The distinctions between subject and object forms of pronouns.

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10
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4answers
526 views

Is 'her' a possesive or an objective pronoun in this sentence?

I had a sort of debate with my teacher to whether the her in the sentence A mother takes care of her children. is a possessive or an objective pronoun. I told my teacher that it was a possesive ...
0
votes
1answer
113 views

“None of who’s” vs. “none of whose” [on hold]

Is the following phrase grammatical? I seem to recall three people, none of who's names I can remember.
0
votes
1answer
37 views

Why should a copula link two noun phrases of the same case?

http://english.stackexchange.com/a/30392/50720 motivated this question: To quote from the clear explanation: The rule for what [Fowler] and others consider technically right is ... that ...
18
votes
5answers
3k views

Why do we use the object instead of the subject pronoun in constructions like “stupid me”?

I'm trying to find out how come we say lucky me and stupid us rather than lucky I and stupid we. My understanding is that this is not a recent invention, but a relic from the distant past where it was ...
2
votes
1answer
41 views

fare thee well - grammar

Why is this sentence using 'thee' (which is, afaik the oblique case) and not 'thou'? The second person singular -in this case- should be the subject, i thought. The subject is the one doing the ...
0
votes
1answer
49 views

Genitive case in: “The three Wise Men's Day”

Is it correct to use the genitive case in: "The three Wise Men's Day"? Thank you!
3
votes
1answer
114 views

Is this use of “whom” correct? Can I use “who” here instead?

I want to shorten this: I sent emails to four others. One person responded. Does the following sentence correctly use whom to achieve my goal? I sent emails to four others, one of whom ...
8
votes
2answers
13k views

“Me and my wife” or “my wife and me”

Which is correct: me and my wife or my wife and me? The sentence in which this is used is Ms. Smith informed me and my wife that she was afraid of being accosted.
-2
votes
2answers
69 views

How to remember the terms for noun declensions?

I'm aware of the etymological fallacy, but would knowing the etymology of the following words help me understand them? I'm always confused as to which is which, and I need to consult a dictionary ...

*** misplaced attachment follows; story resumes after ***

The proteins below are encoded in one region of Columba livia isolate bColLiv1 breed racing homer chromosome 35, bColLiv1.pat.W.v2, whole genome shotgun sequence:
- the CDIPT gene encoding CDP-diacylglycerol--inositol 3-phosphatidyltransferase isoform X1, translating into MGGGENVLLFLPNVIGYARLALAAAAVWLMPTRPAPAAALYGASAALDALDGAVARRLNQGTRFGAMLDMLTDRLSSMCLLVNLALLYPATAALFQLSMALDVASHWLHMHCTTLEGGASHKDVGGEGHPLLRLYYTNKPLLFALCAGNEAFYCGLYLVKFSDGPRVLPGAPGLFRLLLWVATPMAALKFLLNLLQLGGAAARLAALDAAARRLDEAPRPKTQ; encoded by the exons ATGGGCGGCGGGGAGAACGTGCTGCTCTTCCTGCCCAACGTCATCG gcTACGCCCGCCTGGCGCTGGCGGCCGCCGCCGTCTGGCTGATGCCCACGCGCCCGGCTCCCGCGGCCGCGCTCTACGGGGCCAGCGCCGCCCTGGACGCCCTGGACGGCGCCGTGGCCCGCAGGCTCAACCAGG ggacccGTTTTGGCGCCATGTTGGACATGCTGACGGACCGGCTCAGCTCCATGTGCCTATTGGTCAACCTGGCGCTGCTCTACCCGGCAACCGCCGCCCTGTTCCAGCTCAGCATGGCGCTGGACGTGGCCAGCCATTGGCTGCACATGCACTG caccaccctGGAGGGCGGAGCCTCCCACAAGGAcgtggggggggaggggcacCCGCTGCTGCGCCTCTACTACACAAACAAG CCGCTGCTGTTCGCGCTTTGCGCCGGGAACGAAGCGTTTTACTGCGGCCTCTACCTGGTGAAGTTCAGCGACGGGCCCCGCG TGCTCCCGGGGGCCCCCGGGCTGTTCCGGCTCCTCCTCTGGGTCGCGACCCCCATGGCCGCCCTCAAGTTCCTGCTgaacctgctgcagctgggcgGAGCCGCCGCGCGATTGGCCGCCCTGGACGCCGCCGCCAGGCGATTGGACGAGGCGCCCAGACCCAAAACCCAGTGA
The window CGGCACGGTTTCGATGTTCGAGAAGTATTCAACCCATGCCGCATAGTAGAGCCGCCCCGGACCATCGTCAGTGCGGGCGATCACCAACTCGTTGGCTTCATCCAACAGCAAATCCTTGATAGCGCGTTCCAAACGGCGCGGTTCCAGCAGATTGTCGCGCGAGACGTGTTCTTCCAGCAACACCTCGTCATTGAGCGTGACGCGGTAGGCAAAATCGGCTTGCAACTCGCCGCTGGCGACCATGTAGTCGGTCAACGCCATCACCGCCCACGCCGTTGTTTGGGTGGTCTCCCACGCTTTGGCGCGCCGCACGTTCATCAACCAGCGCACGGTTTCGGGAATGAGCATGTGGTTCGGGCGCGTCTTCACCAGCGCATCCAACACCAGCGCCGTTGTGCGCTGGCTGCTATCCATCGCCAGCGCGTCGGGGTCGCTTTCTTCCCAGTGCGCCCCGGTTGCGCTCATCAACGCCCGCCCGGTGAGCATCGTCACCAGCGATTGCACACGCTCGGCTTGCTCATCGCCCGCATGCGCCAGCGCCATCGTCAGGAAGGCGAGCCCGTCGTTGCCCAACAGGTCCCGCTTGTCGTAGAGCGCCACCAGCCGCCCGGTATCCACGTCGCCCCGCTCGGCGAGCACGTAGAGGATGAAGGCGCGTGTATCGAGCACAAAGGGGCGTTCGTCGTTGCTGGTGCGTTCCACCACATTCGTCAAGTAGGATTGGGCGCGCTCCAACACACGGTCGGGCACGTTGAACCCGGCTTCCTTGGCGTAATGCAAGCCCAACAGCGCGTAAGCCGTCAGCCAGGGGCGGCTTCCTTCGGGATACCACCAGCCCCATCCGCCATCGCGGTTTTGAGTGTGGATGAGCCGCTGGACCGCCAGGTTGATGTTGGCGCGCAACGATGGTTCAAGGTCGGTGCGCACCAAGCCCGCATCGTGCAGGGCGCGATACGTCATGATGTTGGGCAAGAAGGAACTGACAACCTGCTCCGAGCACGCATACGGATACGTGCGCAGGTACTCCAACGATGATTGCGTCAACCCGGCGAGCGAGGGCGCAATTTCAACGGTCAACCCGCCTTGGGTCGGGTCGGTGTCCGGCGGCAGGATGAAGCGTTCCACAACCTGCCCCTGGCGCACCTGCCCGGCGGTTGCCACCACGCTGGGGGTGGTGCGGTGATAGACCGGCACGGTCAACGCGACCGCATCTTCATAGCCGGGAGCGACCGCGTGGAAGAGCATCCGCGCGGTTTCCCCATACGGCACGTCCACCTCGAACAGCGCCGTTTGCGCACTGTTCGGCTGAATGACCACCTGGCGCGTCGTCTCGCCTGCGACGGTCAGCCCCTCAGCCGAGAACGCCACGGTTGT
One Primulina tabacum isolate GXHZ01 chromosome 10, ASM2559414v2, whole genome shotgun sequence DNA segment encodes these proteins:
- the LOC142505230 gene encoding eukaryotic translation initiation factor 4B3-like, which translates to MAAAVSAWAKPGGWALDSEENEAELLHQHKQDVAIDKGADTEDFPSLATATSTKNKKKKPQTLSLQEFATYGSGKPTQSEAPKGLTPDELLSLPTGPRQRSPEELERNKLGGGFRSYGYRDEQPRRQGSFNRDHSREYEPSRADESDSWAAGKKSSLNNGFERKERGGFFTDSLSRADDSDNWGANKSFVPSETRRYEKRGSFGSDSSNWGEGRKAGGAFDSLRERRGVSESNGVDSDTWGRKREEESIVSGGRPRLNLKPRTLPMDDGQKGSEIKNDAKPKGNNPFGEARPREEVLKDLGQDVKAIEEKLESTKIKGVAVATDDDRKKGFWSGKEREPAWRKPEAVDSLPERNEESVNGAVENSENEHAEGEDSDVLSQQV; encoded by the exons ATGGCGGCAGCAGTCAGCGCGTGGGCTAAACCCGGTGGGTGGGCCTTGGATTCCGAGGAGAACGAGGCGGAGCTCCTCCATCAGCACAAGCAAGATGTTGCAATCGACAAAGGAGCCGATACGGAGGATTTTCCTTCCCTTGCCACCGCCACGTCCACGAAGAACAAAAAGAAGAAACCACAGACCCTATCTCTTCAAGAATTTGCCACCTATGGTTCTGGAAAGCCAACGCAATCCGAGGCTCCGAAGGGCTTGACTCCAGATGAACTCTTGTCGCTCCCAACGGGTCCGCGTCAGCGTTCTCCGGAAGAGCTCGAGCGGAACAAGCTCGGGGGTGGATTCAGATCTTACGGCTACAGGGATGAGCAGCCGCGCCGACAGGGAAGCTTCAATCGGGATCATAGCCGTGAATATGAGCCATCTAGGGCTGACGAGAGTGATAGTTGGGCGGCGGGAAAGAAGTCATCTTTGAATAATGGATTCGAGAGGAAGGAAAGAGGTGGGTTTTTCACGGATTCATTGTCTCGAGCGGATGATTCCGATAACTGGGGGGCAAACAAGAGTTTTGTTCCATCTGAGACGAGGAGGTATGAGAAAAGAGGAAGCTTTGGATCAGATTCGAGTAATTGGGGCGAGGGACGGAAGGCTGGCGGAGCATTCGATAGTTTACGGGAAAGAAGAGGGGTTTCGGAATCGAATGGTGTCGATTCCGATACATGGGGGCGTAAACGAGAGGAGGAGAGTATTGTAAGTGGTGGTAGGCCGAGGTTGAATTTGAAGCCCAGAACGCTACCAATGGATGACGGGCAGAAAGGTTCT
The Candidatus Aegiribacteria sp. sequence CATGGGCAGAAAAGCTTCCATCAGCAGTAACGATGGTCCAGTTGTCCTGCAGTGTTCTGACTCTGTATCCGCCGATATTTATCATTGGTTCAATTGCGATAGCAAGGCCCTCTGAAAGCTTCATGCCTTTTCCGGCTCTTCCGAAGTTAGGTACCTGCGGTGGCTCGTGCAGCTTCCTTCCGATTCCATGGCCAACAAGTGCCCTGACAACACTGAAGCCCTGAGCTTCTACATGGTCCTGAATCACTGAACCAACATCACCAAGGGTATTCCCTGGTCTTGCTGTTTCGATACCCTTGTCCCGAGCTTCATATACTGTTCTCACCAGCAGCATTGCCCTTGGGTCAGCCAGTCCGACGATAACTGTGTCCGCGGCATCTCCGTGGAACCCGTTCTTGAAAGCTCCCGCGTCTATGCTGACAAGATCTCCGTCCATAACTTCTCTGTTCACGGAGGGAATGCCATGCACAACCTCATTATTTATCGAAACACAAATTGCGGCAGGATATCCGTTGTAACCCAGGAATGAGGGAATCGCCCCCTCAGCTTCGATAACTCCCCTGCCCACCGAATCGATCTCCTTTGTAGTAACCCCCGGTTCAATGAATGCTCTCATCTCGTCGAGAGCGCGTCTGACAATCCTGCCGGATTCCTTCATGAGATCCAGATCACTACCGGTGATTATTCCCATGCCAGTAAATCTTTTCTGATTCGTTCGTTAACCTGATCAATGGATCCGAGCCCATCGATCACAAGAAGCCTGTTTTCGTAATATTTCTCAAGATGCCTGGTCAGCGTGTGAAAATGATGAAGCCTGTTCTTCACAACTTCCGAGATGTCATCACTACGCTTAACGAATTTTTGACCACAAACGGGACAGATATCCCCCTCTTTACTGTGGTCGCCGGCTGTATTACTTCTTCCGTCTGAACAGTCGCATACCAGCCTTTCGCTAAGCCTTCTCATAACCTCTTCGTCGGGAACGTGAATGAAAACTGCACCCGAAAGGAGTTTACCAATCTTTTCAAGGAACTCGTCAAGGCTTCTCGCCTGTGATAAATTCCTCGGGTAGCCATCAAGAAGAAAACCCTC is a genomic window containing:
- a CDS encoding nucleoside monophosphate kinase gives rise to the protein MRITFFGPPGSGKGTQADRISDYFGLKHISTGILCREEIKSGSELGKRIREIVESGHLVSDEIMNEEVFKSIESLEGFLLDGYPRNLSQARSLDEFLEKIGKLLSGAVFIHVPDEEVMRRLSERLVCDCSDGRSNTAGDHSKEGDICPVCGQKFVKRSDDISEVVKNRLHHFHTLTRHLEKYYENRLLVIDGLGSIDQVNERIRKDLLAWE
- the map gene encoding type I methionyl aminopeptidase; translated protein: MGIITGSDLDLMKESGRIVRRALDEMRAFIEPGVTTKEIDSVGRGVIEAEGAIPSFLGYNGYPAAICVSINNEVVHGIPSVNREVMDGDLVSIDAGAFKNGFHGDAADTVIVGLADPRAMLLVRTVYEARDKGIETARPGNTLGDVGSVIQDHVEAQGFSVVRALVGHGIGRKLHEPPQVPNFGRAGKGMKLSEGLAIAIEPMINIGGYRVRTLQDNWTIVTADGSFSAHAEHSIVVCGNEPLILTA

0
votes
1answer
82 views

Why “all of us” instead of “all of we”? [closed]

When using the construction "all of us" as a subject in a sentence, the pronoun stays an object pronoun, as such: All of us are in the same boat. The alternate construction just sounds weird (to ...
3
votes
1answer
145 views

Proper use of I vs me [duplicate]

I stated the following: Angela was reading to Frank and I. Someone corrected me, stating "Frank and me" Which is right?
3
votes
3answers
663 views

“Me” versus “I”

He was almost as bad at English as me. He was almost as bad at English as I. The first one sounds better as-is, but not when you change the second one to He was almost as bad at English as I was. ...
3
votes
3answers
2k views

Should I capitalize the word 'Web' in this sentence?

A dedicated web server may be required, depending on XXX, YYY, ZZZ, and the total number of concurrent Web users
82
votes
6answers
11k views

What’s the rule for using “who” and “whom” correctly?

I can never figure out whether I should use who and whom. Most people use who for both colloquially, but that’s not correct. What’s the rule for using who and whom correctly?
2
votes
1answer
109 views

Me, myself, or I?

a) I am surprised that someone other than I had a cat named Hamlet. or b) I am surprised that someone other than myself had a cat named Hamlet. or c) I am surprised that someone ...
0
votes
3answers
145 views

Which one is correct: “The friend who I met is cute” or “The friend whom I met is cute”? [duplicate]

Or maybe both are correct? I would be inclined to think that 'whom' is correct, because its case is in sync with the verb 'met'. I know that in the languages with developed cases (like Russian), only ...
9
votes
3answers
2k views

Which is grammatically correct: “Let he who…” or “Let him who…”